It's not just the sheer numbers of Baby Boomers now beginning to enter into their retirement years. Retirees are now living much longer into retirement than prior generations, and therefore collecting their benefits for many more years than expected. When the Social Security funding mechanism was designed, it was common for Americans to retire at age 65 and just live a few years into retirement dying between ages 72 and 76.
However, many of today's retirees are living twenty and even thirty years into retirement, drawing down the Social Security trust fund.
What's more, the expanding numbers of retirees drawing Social Security benefits are now depending on the efforts of comparatively fewer and fewer younger workers to fund them from their payroll taxes. A few decades ago, for every retiree drawing Social Security benefits, there were 15 workers paying into the system to support them. But as of 2020, the Social Security Administration projects that the ratio of workers to retirees will decline to as low as three to one.
The Social Security Administration is paying out more than it's taking in from payroll taxes. By 2030, the Social Security Administration expects that its portfolio of bonds will be exhausted, and it will only have enough revenue coming in from payroll taxes to support 76 percent of current benefit levels.
Congress must find some way to close the gap.
Among their options:
- Increase the payroll tax from 12.4 percent to 14.4 percent. This would severely burden younger workers. But the longer we go without acting, the higher the payroll tax necessary to close the gap will become.
- Increase the retirement age
- Decrease or cap benefits
- Privatize some or all of Social Security with the expectation of getting higher returns on investment.
- Lift the earnings cap, requiring wealthier individuals to contribute more to the system, though without paying them commensurately higher benefits in return. Currently, those with incomes over $118,500 do not pay payroll or self-employment tax on amounts over that figure.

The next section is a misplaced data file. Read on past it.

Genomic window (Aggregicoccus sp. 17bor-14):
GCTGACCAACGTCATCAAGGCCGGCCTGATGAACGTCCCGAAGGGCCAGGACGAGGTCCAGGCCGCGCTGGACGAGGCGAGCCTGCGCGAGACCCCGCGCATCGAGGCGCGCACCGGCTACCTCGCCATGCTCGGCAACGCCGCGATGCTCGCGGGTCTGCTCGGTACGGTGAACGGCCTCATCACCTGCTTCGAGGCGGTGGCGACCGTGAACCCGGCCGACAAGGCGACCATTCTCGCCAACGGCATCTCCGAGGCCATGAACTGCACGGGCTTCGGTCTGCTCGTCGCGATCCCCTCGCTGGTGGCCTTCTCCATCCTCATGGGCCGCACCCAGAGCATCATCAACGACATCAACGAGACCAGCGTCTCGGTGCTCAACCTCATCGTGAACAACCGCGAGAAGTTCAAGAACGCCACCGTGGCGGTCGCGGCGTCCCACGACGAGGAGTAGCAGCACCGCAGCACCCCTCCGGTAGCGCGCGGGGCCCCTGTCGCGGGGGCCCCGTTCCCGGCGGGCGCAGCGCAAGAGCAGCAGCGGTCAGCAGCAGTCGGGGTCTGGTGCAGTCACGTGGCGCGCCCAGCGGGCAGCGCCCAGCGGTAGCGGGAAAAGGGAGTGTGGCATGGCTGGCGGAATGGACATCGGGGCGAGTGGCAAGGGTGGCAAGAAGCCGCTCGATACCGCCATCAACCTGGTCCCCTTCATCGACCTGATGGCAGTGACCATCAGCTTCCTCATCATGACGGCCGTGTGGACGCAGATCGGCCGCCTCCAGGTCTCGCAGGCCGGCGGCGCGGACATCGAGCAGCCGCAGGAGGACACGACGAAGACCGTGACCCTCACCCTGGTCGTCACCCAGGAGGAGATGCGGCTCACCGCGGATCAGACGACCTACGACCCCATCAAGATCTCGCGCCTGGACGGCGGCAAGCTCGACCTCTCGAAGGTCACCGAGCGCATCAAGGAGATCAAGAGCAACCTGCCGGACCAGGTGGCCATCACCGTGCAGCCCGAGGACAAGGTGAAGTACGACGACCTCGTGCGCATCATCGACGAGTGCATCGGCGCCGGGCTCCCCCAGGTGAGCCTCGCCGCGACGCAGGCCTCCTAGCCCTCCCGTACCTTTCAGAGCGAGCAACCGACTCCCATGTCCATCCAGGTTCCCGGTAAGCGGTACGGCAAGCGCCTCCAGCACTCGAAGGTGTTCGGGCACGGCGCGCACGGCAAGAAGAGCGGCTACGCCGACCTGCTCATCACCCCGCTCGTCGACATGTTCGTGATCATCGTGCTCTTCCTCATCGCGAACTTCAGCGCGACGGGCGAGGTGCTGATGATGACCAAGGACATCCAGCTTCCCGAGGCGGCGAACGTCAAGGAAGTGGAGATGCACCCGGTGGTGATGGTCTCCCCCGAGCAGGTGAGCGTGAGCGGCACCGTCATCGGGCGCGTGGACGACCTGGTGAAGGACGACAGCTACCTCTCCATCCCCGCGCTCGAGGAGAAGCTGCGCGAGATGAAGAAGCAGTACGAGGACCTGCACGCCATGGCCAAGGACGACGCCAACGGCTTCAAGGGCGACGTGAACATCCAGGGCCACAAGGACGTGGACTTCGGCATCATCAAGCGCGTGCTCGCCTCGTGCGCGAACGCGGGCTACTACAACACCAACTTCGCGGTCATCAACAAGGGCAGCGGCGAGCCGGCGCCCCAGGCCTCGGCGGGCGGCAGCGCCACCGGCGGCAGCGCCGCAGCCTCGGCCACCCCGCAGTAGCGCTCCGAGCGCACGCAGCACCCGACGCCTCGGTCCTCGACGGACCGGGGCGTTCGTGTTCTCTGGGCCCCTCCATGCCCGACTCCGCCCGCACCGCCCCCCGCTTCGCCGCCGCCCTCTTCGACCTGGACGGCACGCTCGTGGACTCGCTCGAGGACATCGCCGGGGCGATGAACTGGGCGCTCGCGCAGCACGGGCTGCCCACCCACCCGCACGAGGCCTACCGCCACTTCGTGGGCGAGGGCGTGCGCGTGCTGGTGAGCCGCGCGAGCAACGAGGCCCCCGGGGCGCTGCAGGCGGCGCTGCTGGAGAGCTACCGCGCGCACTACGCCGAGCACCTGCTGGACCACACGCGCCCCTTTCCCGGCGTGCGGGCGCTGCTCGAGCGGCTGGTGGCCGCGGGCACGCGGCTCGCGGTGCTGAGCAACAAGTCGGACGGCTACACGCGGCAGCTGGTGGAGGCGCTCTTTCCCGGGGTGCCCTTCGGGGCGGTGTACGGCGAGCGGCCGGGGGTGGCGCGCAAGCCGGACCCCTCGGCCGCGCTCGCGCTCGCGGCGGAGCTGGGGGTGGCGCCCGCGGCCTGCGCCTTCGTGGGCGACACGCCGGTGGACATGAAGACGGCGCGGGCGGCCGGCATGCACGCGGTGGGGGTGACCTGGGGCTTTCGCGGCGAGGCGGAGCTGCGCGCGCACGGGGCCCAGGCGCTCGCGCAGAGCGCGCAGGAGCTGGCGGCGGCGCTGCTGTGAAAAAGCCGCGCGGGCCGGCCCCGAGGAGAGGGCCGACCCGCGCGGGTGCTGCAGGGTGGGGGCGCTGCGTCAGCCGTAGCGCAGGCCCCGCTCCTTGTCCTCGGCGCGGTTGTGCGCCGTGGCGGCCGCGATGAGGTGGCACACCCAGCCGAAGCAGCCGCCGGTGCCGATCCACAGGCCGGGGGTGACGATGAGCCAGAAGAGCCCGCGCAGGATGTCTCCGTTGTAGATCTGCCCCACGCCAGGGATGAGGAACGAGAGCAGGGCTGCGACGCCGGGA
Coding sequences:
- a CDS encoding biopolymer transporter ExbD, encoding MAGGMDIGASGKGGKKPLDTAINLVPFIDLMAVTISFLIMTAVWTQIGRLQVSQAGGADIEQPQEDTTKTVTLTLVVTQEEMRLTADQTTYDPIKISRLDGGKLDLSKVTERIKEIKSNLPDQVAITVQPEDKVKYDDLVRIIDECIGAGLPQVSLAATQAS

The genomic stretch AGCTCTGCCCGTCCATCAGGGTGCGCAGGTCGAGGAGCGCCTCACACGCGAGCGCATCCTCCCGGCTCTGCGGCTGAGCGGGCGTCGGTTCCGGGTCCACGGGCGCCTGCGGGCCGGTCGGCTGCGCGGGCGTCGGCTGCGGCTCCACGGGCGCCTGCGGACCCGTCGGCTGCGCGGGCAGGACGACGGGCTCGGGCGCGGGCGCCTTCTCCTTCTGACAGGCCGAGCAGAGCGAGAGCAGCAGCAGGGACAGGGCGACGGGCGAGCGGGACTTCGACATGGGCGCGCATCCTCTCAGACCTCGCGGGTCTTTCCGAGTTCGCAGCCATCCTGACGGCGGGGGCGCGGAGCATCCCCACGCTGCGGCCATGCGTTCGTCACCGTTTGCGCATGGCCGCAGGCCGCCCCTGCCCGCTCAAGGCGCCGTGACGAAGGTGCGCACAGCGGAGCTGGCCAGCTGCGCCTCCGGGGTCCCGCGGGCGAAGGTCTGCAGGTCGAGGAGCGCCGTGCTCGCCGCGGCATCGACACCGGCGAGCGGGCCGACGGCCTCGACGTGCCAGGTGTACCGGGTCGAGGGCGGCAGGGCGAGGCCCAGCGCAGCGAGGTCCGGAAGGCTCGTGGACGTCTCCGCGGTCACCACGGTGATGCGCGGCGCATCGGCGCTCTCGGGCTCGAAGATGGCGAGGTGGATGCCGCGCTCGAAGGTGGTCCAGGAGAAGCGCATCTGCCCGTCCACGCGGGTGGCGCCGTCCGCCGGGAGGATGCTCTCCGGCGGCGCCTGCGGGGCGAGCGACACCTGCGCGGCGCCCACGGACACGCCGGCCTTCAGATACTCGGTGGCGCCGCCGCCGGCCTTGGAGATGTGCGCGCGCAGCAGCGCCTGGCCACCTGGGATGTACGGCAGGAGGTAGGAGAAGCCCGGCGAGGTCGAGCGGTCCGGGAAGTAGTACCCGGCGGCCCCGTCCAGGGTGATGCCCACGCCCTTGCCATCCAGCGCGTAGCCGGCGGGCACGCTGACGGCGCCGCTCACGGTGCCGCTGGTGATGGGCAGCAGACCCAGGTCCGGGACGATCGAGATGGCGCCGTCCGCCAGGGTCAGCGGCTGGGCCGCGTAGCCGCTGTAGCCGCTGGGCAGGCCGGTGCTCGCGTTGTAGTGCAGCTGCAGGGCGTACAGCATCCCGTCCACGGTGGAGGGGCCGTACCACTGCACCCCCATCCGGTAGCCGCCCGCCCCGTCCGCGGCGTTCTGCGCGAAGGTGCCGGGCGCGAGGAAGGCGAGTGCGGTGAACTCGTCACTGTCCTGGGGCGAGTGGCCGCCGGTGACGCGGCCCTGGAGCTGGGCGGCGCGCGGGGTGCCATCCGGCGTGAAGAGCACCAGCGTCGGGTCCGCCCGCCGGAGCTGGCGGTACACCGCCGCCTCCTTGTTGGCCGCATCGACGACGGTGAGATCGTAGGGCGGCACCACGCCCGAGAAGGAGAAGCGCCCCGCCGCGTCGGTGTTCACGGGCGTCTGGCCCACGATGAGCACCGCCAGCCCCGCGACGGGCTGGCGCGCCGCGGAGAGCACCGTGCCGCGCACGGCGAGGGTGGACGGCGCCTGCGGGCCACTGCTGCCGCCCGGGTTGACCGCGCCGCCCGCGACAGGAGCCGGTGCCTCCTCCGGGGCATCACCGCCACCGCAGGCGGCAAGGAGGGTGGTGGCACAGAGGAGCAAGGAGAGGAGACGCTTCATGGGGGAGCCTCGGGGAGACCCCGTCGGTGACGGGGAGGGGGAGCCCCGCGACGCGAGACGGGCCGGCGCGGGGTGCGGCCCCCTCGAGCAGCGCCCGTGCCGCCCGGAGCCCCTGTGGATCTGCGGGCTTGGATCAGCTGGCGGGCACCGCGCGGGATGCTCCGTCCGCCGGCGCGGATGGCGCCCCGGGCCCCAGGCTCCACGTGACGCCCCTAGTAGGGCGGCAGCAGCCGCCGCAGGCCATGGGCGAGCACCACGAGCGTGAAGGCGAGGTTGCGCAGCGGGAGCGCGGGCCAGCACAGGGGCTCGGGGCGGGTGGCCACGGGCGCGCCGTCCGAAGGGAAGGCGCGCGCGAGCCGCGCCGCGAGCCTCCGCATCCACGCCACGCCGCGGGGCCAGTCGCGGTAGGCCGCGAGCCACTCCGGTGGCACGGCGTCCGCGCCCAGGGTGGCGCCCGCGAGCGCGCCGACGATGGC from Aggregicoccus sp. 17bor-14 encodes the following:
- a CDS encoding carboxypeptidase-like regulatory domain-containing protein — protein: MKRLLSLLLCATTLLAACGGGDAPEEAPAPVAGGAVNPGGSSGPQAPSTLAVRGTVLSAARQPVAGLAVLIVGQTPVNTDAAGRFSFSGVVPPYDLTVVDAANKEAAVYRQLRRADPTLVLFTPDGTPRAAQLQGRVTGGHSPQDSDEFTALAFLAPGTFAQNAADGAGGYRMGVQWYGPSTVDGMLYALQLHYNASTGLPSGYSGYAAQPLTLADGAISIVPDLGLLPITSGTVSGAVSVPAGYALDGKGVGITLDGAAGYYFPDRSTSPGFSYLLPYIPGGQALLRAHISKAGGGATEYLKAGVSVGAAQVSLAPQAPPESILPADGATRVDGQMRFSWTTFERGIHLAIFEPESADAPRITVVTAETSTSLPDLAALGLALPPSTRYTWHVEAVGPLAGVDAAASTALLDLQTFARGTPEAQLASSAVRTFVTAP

- Cut cost-of-living adjustments - essentially the same as cutting benefits.
- Means-test Social Security, restricting benefits for more affluent beneficiaries.
- Some combination of any or all the above measures.
The worst-case scenario, at this point, is that Social Security benefits will decline to about 76 percent of current levels. This assumes that Congress does nothing. No one is projecting that they will go away entirely. However, if they means-test Social Security benefits, then wealthier Americans could see bigger cuts to benefits. Those currently in their 50s and 60s, however, are expected to receive their full benefits. The costs will have to be borne by younger workers in their 20s, 30s and 40s.
What Can You Do?
Social Security is not normally a variable source of income. The best way to deal with a loss of Social Security benefits is to ensure you replace this guaranteed source of income with another. Consider a well-funded employer pension, or annuities that guarantee a specific level of payout. While mutual funds generally offer the potential for greater growth over time, they cannot offer guarantees about your income. Annuities, on the other hand, can do precisely this - subject to the claims-paying ability of the insurance carrier that issues the annuity contract.
So consider supplementing your income with guaranteed payments from one or more annuities.
You can also reduce your monthly expenses, cut debts, and contribute as much as possible to tax-advantaged retirement savings vehicles such as 401(k)s, SEPs, SIMPLES, 403(b)s and IRAs.
You can also turn your life insurance policy into a savings vehicle, as well, by implementing a supplemental life insurance income program. For more information, contact a HALO Insurance agent today, 314-351-HALO (4256).